Wretched Writing Race Moves Into Stretch
SAN FRANCISCO (AP) _ Judges hoping to find an opening line to rise to the literary heights of ‘It was a dark and stormy night ...’ will approach their task fortified by soggy potato chips and cheap wine.
Judging of the annual Bulwer-Lytton Fiction Contest is about to begin, and the poor souls faced with the brain-numbing task of poring over thousands of convoluted, clumsy or just plain bad entries need something else to turn their stomachs.
Scott Rice, the San Jose State University English professor who started the contest eight years ago, calls it a ″literary sting operation to expose the world’s wretchedest writers,″ to flash a ″spotlight on the seamy underside of literature.″
″This year, we’ve gotten a lot of entries from places like New Zealand and Australia ... the people Down Under have taken a big interest in the contest,″ said Rice.
Rice said he goes over the entries before the judging and tosses out anything too well written. After all, you’ve got to keep up (down?) the standards of a rotten writing contest, he said.
Appropriately, judges will be energized by ″soggy potato chips and cheap wine.″ Results will be announced May 5.
The contest is named for Lord Edward George Earle Bulwer-Lytton, who, with a leap of timeless turgidity, wafted to literary immortality with the opening, ″It was a dark and stormy night ...″
The central rule of the contest is to ″write the opening sentence to the worst possible hypothetical novel in any genre they choose,″ like this entry from Conroe, Texas:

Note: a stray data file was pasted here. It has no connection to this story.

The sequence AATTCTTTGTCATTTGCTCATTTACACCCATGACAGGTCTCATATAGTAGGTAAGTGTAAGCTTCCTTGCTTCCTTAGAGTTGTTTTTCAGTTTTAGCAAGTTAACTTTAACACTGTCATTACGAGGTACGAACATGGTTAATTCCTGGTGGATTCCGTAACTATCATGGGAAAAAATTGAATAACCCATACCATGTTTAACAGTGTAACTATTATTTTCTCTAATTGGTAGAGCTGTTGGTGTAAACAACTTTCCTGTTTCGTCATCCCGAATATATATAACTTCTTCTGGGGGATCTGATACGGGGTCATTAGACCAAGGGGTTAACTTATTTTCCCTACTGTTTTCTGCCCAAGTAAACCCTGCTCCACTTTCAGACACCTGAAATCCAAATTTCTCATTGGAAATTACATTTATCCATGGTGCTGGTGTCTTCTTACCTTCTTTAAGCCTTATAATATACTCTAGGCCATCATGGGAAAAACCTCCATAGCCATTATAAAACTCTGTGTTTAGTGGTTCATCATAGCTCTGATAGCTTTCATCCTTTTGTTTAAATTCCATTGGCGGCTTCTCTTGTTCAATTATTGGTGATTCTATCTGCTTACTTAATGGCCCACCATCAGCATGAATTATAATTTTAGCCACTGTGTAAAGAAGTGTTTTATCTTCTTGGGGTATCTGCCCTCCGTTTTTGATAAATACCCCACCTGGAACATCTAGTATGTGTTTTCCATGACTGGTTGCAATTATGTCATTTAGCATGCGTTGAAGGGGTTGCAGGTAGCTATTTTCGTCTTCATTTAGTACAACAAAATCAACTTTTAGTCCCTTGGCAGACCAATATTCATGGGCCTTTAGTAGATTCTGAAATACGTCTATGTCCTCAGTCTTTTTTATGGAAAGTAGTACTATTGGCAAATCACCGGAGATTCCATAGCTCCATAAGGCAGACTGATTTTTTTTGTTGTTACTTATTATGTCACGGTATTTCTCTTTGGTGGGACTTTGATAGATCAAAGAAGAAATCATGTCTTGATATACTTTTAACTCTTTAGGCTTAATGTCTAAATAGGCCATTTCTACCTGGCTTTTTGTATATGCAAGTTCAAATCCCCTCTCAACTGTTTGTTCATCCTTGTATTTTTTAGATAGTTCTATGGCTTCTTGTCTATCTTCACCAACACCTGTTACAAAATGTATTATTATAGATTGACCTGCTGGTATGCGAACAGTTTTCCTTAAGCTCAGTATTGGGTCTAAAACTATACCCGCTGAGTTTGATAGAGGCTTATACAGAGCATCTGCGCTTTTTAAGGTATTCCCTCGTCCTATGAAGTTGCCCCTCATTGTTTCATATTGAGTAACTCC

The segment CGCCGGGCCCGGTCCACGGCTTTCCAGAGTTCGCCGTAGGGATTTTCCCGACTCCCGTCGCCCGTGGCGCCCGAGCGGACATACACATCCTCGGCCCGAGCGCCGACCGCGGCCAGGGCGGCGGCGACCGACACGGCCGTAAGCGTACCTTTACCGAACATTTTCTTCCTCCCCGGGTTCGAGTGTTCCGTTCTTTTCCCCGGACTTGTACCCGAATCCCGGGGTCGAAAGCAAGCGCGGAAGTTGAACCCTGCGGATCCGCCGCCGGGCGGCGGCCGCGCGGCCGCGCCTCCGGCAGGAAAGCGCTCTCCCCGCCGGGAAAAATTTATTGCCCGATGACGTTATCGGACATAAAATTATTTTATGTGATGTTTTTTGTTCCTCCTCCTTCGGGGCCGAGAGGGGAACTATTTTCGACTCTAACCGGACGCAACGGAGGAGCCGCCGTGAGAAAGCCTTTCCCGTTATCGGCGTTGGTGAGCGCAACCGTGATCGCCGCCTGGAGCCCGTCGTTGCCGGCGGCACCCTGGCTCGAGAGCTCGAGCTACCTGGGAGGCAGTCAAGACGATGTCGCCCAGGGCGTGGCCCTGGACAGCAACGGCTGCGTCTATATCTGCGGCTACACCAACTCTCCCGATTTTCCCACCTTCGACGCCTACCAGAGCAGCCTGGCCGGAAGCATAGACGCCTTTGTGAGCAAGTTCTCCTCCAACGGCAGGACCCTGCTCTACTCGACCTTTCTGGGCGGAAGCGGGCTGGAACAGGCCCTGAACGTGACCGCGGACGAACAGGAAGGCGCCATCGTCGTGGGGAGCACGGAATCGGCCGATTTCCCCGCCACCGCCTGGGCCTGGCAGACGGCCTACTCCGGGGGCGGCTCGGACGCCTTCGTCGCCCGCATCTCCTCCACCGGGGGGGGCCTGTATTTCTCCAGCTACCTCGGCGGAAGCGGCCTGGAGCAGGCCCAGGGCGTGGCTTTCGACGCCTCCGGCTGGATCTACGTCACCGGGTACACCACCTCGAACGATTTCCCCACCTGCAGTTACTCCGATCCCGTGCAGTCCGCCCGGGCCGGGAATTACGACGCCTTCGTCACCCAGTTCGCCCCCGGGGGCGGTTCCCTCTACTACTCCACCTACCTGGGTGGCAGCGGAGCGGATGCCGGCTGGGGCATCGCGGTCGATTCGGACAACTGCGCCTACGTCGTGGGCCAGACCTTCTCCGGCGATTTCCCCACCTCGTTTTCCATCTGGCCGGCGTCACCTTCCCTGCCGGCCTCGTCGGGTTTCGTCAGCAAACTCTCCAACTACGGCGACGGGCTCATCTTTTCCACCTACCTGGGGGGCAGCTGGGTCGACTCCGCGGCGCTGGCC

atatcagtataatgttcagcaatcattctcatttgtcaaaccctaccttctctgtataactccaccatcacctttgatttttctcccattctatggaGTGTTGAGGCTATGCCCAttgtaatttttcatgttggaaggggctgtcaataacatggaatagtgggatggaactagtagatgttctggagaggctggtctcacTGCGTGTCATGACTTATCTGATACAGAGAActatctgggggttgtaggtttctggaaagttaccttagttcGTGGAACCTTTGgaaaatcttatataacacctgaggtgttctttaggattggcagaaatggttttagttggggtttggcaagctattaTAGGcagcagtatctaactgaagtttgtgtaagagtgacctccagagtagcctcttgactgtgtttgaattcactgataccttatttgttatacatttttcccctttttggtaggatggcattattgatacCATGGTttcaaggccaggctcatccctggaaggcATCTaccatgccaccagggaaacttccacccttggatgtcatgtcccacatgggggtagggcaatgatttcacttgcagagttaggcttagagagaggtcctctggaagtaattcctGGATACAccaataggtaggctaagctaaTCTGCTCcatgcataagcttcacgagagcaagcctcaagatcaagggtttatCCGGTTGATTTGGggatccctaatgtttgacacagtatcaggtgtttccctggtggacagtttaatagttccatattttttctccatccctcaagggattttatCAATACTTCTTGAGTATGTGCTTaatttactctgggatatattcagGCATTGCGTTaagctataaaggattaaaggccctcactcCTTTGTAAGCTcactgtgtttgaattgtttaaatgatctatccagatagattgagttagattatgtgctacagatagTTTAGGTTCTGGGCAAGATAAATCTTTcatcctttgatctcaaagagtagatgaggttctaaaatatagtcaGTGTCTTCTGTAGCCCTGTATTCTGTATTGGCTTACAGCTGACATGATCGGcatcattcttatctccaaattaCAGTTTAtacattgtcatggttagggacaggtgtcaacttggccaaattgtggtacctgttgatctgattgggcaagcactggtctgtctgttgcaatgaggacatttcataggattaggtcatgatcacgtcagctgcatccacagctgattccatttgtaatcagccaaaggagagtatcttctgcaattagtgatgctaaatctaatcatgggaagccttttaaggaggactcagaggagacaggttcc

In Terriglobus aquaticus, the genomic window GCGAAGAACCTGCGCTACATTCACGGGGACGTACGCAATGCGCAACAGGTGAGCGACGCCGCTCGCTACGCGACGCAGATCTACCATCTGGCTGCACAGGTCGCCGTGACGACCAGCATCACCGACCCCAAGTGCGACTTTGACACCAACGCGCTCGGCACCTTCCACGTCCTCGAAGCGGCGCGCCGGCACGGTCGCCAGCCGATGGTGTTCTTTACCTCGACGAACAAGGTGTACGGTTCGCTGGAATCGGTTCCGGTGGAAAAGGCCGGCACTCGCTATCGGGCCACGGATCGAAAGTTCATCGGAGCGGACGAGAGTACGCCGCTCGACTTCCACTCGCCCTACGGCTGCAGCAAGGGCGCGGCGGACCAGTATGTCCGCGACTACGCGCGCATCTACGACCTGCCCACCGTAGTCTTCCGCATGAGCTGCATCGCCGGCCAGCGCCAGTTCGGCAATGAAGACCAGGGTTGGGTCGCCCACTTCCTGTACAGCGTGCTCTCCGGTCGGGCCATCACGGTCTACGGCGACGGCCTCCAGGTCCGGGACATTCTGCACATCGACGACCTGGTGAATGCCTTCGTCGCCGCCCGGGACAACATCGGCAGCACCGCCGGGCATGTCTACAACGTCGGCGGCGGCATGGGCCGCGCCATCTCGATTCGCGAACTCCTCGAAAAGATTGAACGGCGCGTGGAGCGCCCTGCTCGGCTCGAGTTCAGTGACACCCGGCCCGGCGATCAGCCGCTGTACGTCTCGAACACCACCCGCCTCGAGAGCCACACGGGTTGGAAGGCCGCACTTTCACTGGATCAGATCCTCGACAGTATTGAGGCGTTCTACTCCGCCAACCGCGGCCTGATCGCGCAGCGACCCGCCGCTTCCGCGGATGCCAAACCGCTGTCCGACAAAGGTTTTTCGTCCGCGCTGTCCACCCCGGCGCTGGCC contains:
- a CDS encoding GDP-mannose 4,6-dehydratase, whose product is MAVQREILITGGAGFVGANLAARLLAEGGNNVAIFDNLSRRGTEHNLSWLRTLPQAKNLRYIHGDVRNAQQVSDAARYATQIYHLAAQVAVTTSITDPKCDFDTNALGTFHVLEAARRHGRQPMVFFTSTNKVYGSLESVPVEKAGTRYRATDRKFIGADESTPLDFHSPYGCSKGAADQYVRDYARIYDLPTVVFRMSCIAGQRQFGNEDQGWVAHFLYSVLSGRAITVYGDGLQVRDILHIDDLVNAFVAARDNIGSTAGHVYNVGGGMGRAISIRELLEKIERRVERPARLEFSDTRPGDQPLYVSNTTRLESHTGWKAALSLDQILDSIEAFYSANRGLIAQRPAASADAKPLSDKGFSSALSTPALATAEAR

″Like an over-ripe beefsteak tomato rimmed with cottage cheese, the corpulent remains of Santa Claus lay dead on the hotel floor.″
Or, from, Coral Gables, Fla.:
″Jake liked his women the way he liked his kiwi fruit: sweet yet tart, firm-fleshed yet yielding to the touch, and covered with short, brown, fuzzy hair.″
If those deliciously rotten examples fail to bring a tear, maybe this slippery gem from Washington, D.C., will do the job: ″Her mouth said, ‘No-no- no,’ but every other inch of her throbbing, glistening body said ‘yes-yes- yes,’ except for her pancreas ...″
The first competition in the unlikely contest drew only six entries, to a high point of 20,000 entries from around the globe three years ago.
Rice said he created the contest to provoke San Jose State students to approach writing playfully and with a sense of whimsy. A campus literary organization is named the Bulwer-Lytton Undergraduate Society.
″We try to promote the philosophy that people should approach the language recreationally as well as practically,″ the professor said.